Popcorn is increasingly popular as a healthy snack. It is low in calories, whole grain, high fiber and chock-full of healthy nutrients but as with many other foods the way popcorn is cooked and treated can make a huge difference.
WHOLEGRAIN, POLYPHENOLS AND MINERALS
Studies show that eating whole grains instead of refined grains lowers the risk of many chronic diseases (1&2). Whereas most snacks labelled whole grain may not be more than 51% wholegrain, popcorn is 100% unprocessed whole grain and popcorn eaters are found to have around 250% more whole grains in their diets than non-popcorn eaters. The reason whole grain is healthy is because most of the goodness in grains are in the outer bran layer and germ of the seed, which are often lost during milling.
In 2012 research at Scranton University found that popcorn contained even more antioxidant polyphenols than had been previously thought, more than in most fruit. Polyphenols possess numerous health benefits, including the prevention of degenerative diseases such osteoporosis, cardiovascular disease, cancer, neurodegenerative diseases and diabetes (3).
Popcorn can come in a variety of colours. The interior is generally white or cream and the yellower the colour the higher the content of nutritionally valuable carotenes and xanthophylls (beta carotene, lutein and zeaxanthin). Blue, purple or red kernels also contain anthrocyanins, which have been shown to be protective against both heart disease and cancer (4).
Popcorn also contains both magnesium and zinc, which are key minerals in the body and tend to be deficient in the UK diet.
CAN ALL CORN POP
There are five kinds of corn each characterized by slightly different structures and content, they all pop, but ‘popcorn’ or ‘flint corn’ has been selected to have a denser arrangement of cellulose fibers in the hull and the right balance of high storage protein and high-amylose starch. The dense cellulose fibre conducts heat several times faster than other corns and as the temperature inside the corn kernel reaches and passes boiling point, the protein and starch softens and any moisture turns to steam. As thousands of little steam pockets form, pressure inside the kernel builds and the hull breaks open. As it ‘pops’ the steam expands, puffing up the soft protein-starch mixture, which hardens and crisps as it cools.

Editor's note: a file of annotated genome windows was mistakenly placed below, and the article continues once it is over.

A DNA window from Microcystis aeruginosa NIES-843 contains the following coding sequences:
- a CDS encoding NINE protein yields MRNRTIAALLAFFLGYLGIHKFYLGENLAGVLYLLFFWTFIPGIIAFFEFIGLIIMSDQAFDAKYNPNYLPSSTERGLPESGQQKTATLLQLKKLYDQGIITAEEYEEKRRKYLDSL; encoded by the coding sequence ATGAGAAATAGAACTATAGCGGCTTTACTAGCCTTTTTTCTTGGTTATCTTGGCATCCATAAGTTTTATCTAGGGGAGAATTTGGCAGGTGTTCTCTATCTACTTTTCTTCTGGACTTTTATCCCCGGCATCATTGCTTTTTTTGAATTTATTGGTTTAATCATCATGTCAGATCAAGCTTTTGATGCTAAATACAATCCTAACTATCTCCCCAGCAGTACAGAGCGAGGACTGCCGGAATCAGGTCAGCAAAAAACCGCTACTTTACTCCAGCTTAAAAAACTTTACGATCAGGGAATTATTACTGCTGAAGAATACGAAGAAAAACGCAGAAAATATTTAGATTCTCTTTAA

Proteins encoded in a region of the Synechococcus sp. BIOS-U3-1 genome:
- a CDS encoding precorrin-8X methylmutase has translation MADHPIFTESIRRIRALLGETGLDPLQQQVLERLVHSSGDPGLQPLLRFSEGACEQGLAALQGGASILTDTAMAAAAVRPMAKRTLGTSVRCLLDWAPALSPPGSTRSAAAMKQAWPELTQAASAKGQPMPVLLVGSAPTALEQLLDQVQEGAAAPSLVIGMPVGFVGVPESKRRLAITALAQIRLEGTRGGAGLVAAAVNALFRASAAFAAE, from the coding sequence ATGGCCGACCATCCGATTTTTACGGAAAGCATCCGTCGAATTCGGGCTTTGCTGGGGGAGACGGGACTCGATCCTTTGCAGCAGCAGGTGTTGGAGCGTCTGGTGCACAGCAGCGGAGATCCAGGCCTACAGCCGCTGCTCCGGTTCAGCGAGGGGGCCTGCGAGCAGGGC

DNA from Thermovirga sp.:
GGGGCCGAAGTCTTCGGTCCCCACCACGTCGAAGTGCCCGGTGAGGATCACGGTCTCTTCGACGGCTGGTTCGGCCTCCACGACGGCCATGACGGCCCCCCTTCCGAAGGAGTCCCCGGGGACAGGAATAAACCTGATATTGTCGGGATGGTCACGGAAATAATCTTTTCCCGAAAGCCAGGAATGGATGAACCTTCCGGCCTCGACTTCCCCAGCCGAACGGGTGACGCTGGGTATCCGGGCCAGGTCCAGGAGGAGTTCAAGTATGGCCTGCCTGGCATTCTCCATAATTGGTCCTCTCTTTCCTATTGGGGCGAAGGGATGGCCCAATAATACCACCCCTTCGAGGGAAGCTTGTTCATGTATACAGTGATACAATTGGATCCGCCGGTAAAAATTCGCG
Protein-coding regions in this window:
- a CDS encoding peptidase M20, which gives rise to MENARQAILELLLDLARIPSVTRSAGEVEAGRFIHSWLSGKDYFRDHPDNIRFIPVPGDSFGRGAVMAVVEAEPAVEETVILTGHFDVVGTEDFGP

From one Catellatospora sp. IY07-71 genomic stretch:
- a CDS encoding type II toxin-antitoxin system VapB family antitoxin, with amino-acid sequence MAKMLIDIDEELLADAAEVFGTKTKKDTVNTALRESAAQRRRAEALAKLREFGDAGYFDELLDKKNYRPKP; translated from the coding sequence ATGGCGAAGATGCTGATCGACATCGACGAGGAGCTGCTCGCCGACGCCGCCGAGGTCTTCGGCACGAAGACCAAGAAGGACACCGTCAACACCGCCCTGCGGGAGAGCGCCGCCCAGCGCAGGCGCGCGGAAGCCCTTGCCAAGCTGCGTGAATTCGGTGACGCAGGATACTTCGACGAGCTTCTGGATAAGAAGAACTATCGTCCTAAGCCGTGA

BEST METHOD OF POPPING
Popcorn pops at around 380°F/190°C and can be popped in hot oil, hot air poppers or the microwave. For basic popcorn on a stove all you need is a heavy bottomed saucepan. You can just add the popcorn but most recipes recommend adding around 1tablespoon of olive oil or butter and then closing the lid and cooking over a medium heat until the popping slows (4-6minutes). Corn popped in a tightly covered pan or pot will retain moisture and will be tough and chewy, so you need to leave the lid slightly ajar. In the microwave rather than using microwave ready popcorn, it is possible to just put 3 to 4 tablespoons plain kernels into a brown paper bag, fold over the top twice to seal it closed and microwave for about 2 minutes, or until the popping slows to a few seconds between. Cook time will vary depending upon the microwave, so it may take you a few tries to figure out the perfect pop time for your machine. It is also possible to cook popcorn on an open fire, you put small handfuls of kernels onto tinfoil sheets with ½ teaspoon of oil, wrapping them up like crackers, with twists at each end and put them into the fire.